The Turnbull Government will invest close to $130 million to give Australians with severe uncontrolled asthma subsidised access to breakthrough medicines through the Pharmaceutical Benefits Scheme (PBS).
Minister for Health and Aged Care Sussan Ley said that around 2.5 million Australians are affected by asthma, it is one of the most common chronic long-term diseases, and today’s announcement will be enormously beneficial to those who suffer from severe strains of the disease.
From 1 February 2017, people who suffer severe uncontrolled asthma will have subsidised access through the PBS to the medicine Spiriva Respimat.
“It is critical that patients with asthma make it a priority to work with their doctor and put in place, or update, their individual Asthma Action Plan,” Minister Ley said.
“I have been advised by the Pharmaceutical Benefits Advisory Committee (PBAC) that many asthma patients have their condition under control using medicines already available on the PBS but there is a high clinical need for a new add-on medication.
“I’m pleased to announce today that the Australian Government will list Spiriva Respimat on the PBS, at a cost of $103 million over four years, for people with severe uncontrolled asthma.
“Without the subsidy, patients would pay more than $700 per year for the medicine.
“Spiriva Respimat is an important medication for patients with severe uncontrolled asthma who, despite taking daily maintenance treatments, continue to experience symptoms like coughing, wheezing and shortness of breath.”
Around 26,000 patients will benefit in the first year of this listing, increasing to around 67,000 per year over the forward estimates.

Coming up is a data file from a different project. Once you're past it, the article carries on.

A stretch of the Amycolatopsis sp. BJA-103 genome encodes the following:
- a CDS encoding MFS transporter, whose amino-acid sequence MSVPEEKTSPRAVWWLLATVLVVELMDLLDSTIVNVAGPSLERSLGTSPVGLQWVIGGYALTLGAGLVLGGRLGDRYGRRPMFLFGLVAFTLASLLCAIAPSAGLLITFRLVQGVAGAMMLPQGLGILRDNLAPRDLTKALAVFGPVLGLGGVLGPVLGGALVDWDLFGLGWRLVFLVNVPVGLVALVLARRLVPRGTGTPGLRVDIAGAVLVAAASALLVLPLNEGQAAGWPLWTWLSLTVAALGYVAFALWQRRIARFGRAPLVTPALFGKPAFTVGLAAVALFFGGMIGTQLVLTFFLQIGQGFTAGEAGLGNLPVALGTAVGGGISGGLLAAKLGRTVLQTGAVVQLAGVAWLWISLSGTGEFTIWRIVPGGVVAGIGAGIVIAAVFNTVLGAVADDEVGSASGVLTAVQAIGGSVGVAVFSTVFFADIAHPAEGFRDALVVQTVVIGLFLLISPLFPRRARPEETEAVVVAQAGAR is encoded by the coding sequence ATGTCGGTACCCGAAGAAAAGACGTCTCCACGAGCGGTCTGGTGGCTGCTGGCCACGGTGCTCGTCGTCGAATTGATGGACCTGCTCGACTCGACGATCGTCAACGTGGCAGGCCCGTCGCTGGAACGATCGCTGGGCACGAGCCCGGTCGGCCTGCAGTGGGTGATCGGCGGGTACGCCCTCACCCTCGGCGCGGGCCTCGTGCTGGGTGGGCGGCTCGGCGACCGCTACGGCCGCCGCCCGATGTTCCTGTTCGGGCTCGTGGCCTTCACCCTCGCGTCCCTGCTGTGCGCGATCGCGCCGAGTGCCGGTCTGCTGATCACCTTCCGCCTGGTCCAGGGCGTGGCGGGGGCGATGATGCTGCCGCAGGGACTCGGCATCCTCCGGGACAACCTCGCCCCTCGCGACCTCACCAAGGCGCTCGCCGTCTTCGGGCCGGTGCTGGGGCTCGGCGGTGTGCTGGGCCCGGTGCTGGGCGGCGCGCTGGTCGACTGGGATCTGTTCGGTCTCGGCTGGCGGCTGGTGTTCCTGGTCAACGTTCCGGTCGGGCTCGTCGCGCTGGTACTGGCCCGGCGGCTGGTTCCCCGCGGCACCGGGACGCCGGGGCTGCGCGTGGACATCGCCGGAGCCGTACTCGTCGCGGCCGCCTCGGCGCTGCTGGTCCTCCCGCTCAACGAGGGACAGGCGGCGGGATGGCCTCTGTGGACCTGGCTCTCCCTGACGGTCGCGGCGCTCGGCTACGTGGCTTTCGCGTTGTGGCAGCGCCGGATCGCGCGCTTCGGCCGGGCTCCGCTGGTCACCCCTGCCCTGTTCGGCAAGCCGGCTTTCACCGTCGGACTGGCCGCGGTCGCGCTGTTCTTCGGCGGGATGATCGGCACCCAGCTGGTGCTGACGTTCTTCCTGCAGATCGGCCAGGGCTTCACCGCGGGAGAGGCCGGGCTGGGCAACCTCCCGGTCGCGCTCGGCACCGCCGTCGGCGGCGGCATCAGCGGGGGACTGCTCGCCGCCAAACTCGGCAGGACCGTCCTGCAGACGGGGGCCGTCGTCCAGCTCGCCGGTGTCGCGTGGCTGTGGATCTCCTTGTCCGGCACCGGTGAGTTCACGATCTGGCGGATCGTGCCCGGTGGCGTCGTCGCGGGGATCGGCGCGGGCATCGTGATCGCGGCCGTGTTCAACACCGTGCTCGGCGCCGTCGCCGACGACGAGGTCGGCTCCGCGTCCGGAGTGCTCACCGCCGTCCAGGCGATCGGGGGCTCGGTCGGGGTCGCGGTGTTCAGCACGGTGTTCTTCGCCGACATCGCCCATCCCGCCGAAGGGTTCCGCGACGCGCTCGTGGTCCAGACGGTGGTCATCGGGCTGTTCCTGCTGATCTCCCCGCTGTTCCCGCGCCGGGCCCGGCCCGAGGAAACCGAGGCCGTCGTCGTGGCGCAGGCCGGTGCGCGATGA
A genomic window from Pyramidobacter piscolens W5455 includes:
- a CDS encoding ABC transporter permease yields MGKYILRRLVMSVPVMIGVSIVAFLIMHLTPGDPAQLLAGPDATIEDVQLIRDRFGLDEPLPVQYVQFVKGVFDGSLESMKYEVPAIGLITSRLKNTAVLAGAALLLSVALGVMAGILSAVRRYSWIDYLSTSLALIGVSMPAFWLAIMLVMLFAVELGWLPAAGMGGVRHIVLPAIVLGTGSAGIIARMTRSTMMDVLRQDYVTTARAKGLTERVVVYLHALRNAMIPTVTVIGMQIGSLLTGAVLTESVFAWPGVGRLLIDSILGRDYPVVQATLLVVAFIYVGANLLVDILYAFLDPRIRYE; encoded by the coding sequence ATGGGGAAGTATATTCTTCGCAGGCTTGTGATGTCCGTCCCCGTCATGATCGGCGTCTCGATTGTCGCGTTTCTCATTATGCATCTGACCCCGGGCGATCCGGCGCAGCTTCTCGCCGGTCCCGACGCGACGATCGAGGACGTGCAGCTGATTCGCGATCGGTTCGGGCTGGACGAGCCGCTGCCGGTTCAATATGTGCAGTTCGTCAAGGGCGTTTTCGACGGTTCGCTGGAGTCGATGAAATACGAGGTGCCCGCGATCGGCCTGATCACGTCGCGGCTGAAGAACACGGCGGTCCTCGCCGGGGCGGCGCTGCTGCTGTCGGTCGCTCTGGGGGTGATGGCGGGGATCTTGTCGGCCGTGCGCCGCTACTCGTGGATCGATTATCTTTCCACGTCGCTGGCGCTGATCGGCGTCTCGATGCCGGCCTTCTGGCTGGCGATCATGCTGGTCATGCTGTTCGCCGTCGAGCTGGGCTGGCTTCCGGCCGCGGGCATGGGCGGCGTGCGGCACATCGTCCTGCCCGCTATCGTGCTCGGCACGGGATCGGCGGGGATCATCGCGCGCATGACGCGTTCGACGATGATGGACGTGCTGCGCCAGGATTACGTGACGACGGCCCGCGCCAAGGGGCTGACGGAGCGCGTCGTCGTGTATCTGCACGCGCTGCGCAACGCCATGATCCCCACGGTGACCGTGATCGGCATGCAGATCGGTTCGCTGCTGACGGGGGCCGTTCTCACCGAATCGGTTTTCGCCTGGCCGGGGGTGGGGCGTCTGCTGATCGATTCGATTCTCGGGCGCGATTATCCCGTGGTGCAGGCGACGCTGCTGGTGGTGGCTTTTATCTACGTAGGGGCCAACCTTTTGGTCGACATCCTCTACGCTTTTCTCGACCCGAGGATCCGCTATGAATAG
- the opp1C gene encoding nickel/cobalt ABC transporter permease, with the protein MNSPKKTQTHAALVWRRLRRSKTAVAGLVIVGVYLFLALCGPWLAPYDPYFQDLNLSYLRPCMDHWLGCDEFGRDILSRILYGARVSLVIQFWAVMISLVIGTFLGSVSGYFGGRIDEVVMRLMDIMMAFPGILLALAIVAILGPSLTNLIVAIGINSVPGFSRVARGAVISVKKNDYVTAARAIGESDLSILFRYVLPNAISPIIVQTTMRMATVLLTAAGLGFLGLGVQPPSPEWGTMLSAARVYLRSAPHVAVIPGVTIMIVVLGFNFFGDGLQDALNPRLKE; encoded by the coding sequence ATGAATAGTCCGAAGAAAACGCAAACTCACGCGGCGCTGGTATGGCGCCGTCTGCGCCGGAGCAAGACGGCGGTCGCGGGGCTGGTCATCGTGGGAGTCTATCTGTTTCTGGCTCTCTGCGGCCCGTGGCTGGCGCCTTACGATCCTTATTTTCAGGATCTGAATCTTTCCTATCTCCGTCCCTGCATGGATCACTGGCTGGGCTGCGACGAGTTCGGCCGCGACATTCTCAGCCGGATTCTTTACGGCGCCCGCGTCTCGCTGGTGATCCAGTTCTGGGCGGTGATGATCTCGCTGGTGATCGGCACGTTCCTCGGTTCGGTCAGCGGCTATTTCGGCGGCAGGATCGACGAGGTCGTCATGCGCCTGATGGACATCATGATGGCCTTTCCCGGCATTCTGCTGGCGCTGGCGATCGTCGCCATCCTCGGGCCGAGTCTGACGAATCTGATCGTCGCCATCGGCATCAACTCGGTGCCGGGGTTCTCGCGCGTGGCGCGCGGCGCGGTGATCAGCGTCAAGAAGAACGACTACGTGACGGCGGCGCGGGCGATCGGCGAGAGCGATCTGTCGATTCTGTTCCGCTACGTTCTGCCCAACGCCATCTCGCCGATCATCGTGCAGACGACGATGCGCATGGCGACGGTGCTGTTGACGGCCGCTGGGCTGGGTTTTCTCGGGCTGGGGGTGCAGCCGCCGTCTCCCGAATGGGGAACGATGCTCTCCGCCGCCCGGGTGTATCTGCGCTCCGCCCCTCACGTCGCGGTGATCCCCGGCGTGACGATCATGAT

Asthma is one of nine national health priority areas for the Government. Despite the availability of several medicines on the PBS for asthma, around 20-40 per cent of patients still suffer from uncontrolled asthma symptoms.
For these patients, adding Spiriva Respimat to maintenance controller therapy may help open airways to improve breathing and reduce the likelihood of asthma flare-ups or exacerbations.
Additionally, the medicine Nucala will be made available on the PBS from 1 January 2017 for patients with severe eosinophillic asthma. Patients with this ‘sub-type’ of asthma suffer from persistent airway inflammation, despite the use of preventative treatment, which leads to more severe symptoms and a poorer prognosis.
This listing is expected to benefit more than 370 patients, who would otherwise pay more than $21,000 annually for treatment with this medicine. This listing will cost more than $25 million over four years.
The National Asthma Strategy is also being updated to include advice for asthma sufferers, their families and carers to help prepare for weather events.
“As we come into the bushfire season, I would urge patients to please put your Asthma Action Plan in place for when you are well, but crucially, include in your plan what you will do should your symptoms worsen in an emergency situation,” Minister Ley said.
“These listings reflect the Coalition Government’s commitment to list all medicines recommended by the PBAC without fear or favour. This has seen the Coalition add about $4.5 billion worth of new medicines to the PBS since coming to Government.
“Australians must never forget – Labor blocked access to millions of dollars of breakthrough medicines because they couldn’t afford to the list them on the PBS. We must avoid Labor’s critical error at all costs.”